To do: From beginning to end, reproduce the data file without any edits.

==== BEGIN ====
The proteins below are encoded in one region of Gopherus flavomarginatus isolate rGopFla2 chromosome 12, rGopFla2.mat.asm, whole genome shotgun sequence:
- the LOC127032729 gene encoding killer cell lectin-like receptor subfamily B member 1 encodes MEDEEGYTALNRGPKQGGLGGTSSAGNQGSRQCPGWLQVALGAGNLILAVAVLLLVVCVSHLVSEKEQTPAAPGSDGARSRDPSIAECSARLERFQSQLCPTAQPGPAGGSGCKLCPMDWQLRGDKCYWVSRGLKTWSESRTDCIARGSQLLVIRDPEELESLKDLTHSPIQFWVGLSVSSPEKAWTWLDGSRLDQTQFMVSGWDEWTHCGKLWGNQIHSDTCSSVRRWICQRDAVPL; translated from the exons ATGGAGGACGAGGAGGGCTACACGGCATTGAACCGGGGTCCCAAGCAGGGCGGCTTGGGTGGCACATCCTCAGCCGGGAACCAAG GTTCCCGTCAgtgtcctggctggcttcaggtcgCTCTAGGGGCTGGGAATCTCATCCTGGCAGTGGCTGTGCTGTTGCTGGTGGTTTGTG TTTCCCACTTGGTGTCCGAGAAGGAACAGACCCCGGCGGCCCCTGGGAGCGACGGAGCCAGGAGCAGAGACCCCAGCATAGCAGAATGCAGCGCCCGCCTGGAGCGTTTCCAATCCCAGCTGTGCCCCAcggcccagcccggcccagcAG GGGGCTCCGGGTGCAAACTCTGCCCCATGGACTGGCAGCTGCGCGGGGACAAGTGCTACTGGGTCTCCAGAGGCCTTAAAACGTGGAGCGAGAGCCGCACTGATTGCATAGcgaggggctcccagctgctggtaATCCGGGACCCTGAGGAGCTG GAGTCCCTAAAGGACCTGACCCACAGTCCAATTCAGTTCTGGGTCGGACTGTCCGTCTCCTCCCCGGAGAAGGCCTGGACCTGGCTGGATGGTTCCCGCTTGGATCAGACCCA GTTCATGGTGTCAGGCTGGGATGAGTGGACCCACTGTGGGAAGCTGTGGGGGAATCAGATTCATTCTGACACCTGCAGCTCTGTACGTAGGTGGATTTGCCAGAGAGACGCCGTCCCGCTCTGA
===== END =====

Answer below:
The proteins below are encoded in one region of Gopherus flavomarginatus isolate rGopFla2 chromosome 12, rGopFla2.mat.asm, whole genome shotgun sequence:
- the LOC127032729 gene encoding killer cell lectin-like receptor subfamily B member 1 encodes MEDEEGYTALNRGPKQGGLGGTSSAGNQGSRQCPGWLQVALGAGNLILAVAVLLLVVCVSHLVSEKEQTPAAPGSDGARSRDPSIAECSARLERFQSQLCPTAQPGPAGGSGCKLCPMDWQLRGDKCYWVSRGLKTWSESRTDCIARGSQLLVIRDPEELESLKDLTHSPIQFWVGLSVSSPEKAWTWLDGSRLDQTQFMVSGWDEWTHCGKLWGNQIHSDTCSSVRRWICQRDAVPL; translated from the exons ATGGAGGACGAGGAGGGCTACACGGCATTGAACCGGGGTCCCAAGCAGGGCGGCTTGGGTGGCACATCCTCAGCCGGGAACCAAG GTTCCCGTCAgtgtcctggctggcttcaggtcgCTCTAGGGGCTGGGAATCTCATCCTGGCAGTGGCTGTGCTGTTGCTGGTGGTTTGTG TTTCCCACTTGGTGTCCGAGAAGGAACAGACCCCGGCGGCCCCTGGGAGCGACGGAGCCAGGAGCAGAGACCCCAGCATAGCAGAATGCAGCGCCCGCCTGGAGCGTTTCCAATCCCAGCTGTGCCCCAcggcccagcccggcccagcAG GGGGCTCCGGGTGCAAACTCTGCCCCATGGACTGGCAGCTGCGCGGGGACAAGTGCTACTGGGTCTCCAGAGGCCTTAAAACGTGGAGCGAGAGCCGCACTGATTGCATAGcgaggggctcccagctgctggtaATCCGGGACCCTGAGGAGCTG GAGTCCCTAAAGGACCTGACCCACAGTCCAATTCAGTTCTGGGTCGGACTGTCCGTCTCCTCCCCGGAGAAGGCCTGGACCTGGCTGGATGGTTCCCGCTTGGATCAGACCCA GTTCATGGTGTCAGGCTGGGATGAGTGGACCCACTGTGGGAAGCTGTGGGGGAATCAGATTCATTCTGACACCTGCAGCTCTGTACGTAGGTGGATTTGCCAGAGAGACGCCGTCCCGCTCTGA